‘A third’ of HMP Birmingham prisoners using drugs

Drug testing suggested that a third of prisoners in HMP Birmingham are using illicit drugs, according to a prison inspectors’ report, while one in seven said they had developed a drug problem since being at the prison. Half of the establishment’s population thought drugs were ‘easy to obtain’, inspectors said.

The prison was made the subject of an ‘urgent notification’ to the justice secretary after an unannounced inspection earlier this month, and a governor and management team from HM Prison Service have since taken over its running from private security services company G4S. There had been a ‘dramatic deterioration’ in the last 18 months, with ‘significant concerns’ about safety, drugs and lack of control, said the notification document.

Peter Clarke: Many prisoners were under the influence of drugs.

‘We saw many prisoners under the influence of drugs and the smell of cannabis and other burning substances pervaded many parts of the prison,’ chief inspector of prisons Peter Clarke wrote to justice secretary David Gauke. ‘Our own observations confirmed to us that the use and trafficking of illegal substances was blatant. I have inspected many prisons where drugs are a problem, but nowhere else have I felt physically affected by the drugs in the atmosphere – an atmosphere in which it is clearly unsafe for prisoners and staff to live and work.’ When inspectors raised the fact that drugs were ‘clearly being smoked’ on a wing the response from staff was ‘to shrug’, he added.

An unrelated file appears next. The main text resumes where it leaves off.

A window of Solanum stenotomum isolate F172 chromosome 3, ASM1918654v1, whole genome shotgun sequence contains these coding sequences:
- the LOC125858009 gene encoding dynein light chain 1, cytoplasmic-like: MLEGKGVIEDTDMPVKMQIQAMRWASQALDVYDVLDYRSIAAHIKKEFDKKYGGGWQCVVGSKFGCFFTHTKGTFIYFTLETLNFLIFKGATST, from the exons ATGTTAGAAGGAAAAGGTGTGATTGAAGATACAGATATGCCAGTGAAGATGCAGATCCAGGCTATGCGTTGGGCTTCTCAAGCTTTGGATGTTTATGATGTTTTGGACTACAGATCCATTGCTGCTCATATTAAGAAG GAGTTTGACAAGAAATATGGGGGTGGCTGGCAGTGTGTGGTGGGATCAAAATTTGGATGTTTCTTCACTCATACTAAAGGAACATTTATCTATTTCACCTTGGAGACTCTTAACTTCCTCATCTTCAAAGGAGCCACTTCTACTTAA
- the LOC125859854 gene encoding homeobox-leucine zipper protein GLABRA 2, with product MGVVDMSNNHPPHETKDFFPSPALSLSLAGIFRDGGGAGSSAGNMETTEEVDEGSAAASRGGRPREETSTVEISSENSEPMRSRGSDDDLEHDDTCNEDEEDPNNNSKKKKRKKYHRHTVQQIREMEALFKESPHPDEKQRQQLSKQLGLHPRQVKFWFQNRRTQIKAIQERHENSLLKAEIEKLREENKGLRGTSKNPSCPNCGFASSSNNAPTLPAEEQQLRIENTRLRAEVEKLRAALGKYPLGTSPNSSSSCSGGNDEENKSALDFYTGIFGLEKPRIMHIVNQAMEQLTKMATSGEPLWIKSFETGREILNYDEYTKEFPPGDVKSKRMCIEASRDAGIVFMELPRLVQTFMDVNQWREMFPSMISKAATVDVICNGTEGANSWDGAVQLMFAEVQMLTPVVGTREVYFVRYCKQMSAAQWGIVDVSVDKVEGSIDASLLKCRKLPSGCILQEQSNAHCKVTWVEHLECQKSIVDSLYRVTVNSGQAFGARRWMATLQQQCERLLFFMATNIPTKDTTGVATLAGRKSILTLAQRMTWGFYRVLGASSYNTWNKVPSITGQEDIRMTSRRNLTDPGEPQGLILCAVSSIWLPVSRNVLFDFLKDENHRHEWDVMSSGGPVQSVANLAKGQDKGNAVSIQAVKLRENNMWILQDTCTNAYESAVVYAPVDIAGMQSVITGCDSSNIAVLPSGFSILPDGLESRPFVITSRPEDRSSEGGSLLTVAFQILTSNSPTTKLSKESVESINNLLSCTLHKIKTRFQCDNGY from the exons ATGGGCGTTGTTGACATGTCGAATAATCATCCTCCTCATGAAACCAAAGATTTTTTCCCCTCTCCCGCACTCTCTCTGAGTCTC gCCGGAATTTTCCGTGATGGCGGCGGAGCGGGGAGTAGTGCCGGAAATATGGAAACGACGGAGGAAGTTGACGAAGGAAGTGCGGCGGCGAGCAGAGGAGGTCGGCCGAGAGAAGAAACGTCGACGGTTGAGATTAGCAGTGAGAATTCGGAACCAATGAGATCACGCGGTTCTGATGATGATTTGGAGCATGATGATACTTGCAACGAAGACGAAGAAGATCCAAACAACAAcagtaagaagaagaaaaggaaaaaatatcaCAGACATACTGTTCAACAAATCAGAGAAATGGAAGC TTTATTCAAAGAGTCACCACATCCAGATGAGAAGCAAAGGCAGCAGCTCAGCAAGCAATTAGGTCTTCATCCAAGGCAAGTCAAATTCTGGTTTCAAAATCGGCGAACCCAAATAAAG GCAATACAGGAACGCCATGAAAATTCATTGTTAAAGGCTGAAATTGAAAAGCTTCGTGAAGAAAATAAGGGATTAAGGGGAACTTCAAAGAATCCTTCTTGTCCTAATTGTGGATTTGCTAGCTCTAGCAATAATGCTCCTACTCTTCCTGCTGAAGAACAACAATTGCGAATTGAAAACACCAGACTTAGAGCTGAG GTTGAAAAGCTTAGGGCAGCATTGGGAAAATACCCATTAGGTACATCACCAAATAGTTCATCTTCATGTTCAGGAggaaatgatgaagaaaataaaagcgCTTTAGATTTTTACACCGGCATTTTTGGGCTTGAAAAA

Levels of violence were the highest of any local prison in the country, said the inspectors’ report, with prisoners and staff frequently requiring hospital treatment as a result of assaults. More than 70 per cent of prisoners reported feeling unsafe at some point – ‘an extraordinarily high figure’, said Clarke – with the prison’s response ‘wholly inadequate’. Three prisoners were known to have killed themselves in the 18 months since the last inspection and there had also been three recent drug-related deaths. ‘Early indications suggested it was likely that misuse of synthetic cannabinoids was involved,’ the document stated.

This year’s annual report from the chief inspector of prisons said that drugs were behind much of the ‘huge increase’ in violence across the prison estate in the last five years, while a report from the Royal College of Nursing warned that the health of its members working in prisons was being put at risk from second hand inhalation of synthetic cannabinoid smoke (DDN, June, page 4).

Earlier this month prisons minister Rory Stewart announced a package of measures to address ‘acute problems’ of violence, drug use and security in ten prisons – not including Birmingham. He later told BBC News that he would quit if he failed to reduce the levels of drug use and violence within 12 months.

Full inspection of: HMP Birmingham 30 July – 9 August 2018 here

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